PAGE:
As a young man, Ed Catmull had a dream: to make the first computer-animated movie. He nurtured that dream as a Ph.D. student at the University of Utah, where many computer science pioneers got their start, and then forged a partnership with George Lucas that led, indirectly, to his co-founding Pixar in 1986. Nine years later, Toy Story was released, changing animation forever. The essential ingredient in that movie’s success—and in the thirteen movies that followed—was the unique environment that Catmull and his colleagues built at Pixar, based on leadership and management philosophies that protect the creative process and defy convention, such as:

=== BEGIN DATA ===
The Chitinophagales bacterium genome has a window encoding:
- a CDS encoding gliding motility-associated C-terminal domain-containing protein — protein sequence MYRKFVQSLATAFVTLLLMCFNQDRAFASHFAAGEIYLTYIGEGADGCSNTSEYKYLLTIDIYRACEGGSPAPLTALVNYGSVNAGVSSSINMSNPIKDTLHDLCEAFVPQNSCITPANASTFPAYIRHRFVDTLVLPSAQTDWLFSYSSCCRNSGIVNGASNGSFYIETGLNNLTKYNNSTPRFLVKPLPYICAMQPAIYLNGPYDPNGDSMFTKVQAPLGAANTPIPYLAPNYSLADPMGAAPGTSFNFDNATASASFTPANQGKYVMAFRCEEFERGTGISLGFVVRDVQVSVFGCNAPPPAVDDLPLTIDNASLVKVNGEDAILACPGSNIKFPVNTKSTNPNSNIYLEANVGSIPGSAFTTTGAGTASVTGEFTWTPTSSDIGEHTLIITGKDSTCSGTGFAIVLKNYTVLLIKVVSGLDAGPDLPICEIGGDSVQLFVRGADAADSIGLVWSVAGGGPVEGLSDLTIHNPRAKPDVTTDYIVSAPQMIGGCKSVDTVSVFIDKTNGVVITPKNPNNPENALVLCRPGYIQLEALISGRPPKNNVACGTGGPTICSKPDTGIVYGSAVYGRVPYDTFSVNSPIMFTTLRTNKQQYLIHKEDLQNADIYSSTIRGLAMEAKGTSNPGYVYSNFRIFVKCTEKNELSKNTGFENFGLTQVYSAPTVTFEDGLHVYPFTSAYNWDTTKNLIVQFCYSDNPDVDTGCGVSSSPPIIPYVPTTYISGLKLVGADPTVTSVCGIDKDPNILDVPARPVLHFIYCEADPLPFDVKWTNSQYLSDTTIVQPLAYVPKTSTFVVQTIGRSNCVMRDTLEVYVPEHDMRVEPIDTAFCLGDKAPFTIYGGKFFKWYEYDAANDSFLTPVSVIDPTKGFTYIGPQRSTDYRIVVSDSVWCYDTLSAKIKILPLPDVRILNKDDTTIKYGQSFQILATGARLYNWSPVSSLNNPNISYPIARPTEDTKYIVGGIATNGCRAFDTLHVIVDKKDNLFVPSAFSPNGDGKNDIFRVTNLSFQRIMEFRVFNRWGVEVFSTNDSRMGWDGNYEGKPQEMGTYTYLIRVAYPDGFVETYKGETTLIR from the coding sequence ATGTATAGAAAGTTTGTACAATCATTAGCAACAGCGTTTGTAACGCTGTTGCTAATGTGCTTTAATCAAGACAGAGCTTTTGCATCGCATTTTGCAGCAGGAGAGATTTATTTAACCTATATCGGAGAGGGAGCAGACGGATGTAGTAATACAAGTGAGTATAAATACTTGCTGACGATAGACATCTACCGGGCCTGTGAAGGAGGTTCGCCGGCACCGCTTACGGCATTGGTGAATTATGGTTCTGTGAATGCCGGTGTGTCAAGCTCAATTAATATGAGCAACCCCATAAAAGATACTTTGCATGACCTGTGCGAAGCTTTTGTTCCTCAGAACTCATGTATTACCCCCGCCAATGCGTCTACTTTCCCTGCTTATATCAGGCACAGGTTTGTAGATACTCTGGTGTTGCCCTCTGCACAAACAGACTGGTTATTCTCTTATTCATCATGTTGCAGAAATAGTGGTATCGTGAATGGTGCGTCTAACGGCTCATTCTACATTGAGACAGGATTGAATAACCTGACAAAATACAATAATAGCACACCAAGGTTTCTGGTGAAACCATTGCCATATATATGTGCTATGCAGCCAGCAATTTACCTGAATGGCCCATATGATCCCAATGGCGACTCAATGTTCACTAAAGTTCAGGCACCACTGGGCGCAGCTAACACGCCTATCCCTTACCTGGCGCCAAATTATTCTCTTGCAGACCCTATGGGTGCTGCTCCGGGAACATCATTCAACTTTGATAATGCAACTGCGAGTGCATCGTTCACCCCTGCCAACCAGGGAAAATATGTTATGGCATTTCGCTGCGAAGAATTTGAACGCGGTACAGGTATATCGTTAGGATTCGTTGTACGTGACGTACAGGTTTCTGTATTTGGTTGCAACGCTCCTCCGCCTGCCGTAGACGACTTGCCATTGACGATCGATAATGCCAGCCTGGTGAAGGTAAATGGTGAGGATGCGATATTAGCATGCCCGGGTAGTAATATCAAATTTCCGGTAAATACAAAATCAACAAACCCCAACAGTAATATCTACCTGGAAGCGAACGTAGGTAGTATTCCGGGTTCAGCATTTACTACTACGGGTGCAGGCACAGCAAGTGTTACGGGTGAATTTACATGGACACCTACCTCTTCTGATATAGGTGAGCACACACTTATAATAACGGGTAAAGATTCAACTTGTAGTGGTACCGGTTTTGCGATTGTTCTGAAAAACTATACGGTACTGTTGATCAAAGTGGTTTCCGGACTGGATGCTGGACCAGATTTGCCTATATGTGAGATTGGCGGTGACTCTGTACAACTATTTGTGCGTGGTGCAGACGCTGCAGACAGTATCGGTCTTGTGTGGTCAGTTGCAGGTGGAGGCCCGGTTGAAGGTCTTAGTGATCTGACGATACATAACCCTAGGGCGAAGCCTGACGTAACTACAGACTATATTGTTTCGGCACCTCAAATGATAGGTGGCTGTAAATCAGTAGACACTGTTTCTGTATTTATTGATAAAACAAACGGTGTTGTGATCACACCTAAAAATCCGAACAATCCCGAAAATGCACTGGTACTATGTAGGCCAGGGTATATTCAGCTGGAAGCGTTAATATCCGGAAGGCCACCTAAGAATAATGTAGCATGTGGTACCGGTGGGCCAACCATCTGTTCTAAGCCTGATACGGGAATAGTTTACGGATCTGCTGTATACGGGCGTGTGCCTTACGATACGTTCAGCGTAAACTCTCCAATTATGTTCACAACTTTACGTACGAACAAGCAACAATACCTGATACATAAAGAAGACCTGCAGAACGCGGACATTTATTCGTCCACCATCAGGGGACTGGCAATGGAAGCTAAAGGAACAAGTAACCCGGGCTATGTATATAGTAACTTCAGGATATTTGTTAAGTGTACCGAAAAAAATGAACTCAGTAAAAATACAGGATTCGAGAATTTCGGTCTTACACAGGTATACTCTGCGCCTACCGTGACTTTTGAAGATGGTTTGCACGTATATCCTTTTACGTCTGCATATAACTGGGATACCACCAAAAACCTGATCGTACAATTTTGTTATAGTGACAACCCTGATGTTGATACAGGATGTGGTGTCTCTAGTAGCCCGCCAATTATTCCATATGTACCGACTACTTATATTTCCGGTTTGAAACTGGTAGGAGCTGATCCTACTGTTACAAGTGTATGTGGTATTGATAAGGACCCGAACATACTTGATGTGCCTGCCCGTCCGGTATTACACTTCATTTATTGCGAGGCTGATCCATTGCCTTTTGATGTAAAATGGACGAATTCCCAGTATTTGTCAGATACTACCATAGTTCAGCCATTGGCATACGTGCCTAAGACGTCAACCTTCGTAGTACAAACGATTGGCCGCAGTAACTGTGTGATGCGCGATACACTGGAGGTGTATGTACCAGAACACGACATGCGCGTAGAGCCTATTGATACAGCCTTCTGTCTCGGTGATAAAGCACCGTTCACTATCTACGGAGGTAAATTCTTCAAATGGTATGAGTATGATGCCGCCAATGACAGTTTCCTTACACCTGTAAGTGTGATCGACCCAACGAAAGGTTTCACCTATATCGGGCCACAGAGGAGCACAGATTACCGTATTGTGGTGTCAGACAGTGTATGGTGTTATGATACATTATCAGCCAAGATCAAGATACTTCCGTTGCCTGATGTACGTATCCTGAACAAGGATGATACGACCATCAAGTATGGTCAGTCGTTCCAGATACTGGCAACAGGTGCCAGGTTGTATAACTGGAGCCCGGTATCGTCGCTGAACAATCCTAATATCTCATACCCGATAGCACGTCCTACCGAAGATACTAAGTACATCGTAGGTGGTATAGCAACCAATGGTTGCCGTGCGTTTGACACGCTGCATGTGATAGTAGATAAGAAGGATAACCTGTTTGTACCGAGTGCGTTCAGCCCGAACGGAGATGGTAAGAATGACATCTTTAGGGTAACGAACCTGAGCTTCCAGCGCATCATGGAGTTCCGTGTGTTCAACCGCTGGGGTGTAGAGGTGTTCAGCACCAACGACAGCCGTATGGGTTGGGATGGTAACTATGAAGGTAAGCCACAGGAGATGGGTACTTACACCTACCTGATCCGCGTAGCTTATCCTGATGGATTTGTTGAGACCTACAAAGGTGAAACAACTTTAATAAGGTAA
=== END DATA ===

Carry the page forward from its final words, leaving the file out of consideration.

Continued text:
• Give a good idea to a mediocre team, and they will screw it up. But give a mediocre idea to a great team, and they will either fix it or come up with something better.
• If you don’t strive to uncover what is unseen and understand its nature, you will be ill prepared to lead.
• It’s not the manager’s job to prevent risks. It’s the manager’s job to make it safe for others to take them.
• The cost of preventing errors is often far greater than the cost of fixing them.
• A company’s communication structure should not mirror its organizational structure. Everybody should be able to talk to anybody.